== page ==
The level of misinformation around legal highs and drugs in general in this country is astounding. The tenacity with which the misinformed general public clings onto its perspective in the face of facts is even more so. It's almost as if people enjoy a good drama more than the less outrage-inducing reality.
I am interested in countering this tendency, but struggling to know where to start.
I'm guessing 'synthetic heroin' might be a mislabelling of opiods such as codeine, which are also legally available through prescription, often redirected from their intended use *cough* and one of the fastest growing groups of drugs of misuse in the world. It isn't hard to see how a kid caught doing that might say 'legal highs' to avoid getting in even worse trouble, and an uninformed parent could jump on the bandwagon.
How it got in the news without someone realising though.. says something about the media really.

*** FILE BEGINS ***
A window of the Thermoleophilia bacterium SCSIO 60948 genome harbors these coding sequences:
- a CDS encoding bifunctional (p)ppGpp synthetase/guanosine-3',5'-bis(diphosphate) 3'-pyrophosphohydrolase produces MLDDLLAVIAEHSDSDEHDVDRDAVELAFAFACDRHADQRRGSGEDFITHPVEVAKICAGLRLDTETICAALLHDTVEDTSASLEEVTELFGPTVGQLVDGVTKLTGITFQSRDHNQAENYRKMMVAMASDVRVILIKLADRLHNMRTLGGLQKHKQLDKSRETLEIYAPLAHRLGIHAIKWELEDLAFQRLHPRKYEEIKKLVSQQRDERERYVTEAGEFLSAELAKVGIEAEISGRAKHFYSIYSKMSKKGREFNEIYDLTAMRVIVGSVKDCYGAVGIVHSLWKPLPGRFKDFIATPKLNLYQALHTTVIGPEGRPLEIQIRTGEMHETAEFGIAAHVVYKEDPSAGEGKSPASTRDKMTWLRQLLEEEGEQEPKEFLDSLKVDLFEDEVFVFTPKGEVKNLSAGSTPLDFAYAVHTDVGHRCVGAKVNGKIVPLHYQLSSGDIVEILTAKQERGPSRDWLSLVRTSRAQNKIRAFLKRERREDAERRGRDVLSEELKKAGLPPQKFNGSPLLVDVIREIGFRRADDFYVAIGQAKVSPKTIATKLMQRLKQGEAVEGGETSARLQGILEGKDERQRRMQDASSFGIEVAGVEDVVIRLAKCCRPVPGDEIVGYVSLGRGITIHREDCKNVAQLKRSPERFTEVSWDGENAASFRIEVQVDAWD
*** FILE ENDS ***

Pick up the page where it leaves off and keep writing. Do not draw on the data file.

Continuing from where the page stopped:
Hahaha snap. I’ve been watching this moral panic develop since 2010. It follows the same pattern that LSD and ecstasy, and before that cannabis, did. Post I made this morning about it:
Last time I checked, Anonymous didn't exist to serve the public.
I'm always amused by the way Anonymous is great when it does what people think it should and terrible when it doesn't.
I think publishing credit card details is misguided and dangerous, but I laughed my head off and went "Yeeaaah!" when the HBGary Federal stuff went down. Such is the nature of Anonymous. I doubt anyone will be able to say "Hey guys... tone it down" and get a result. And unless it was Wikileaks that published the credit card details, I doubt much of that will reflect on them, only on Anonymous.
@Rich When the arrests were made last year over Operation Payback, the popularity of Anonymous skyrocketed.
My response (closer to old-fashioned rage than numeric analysis and too long for a comment here):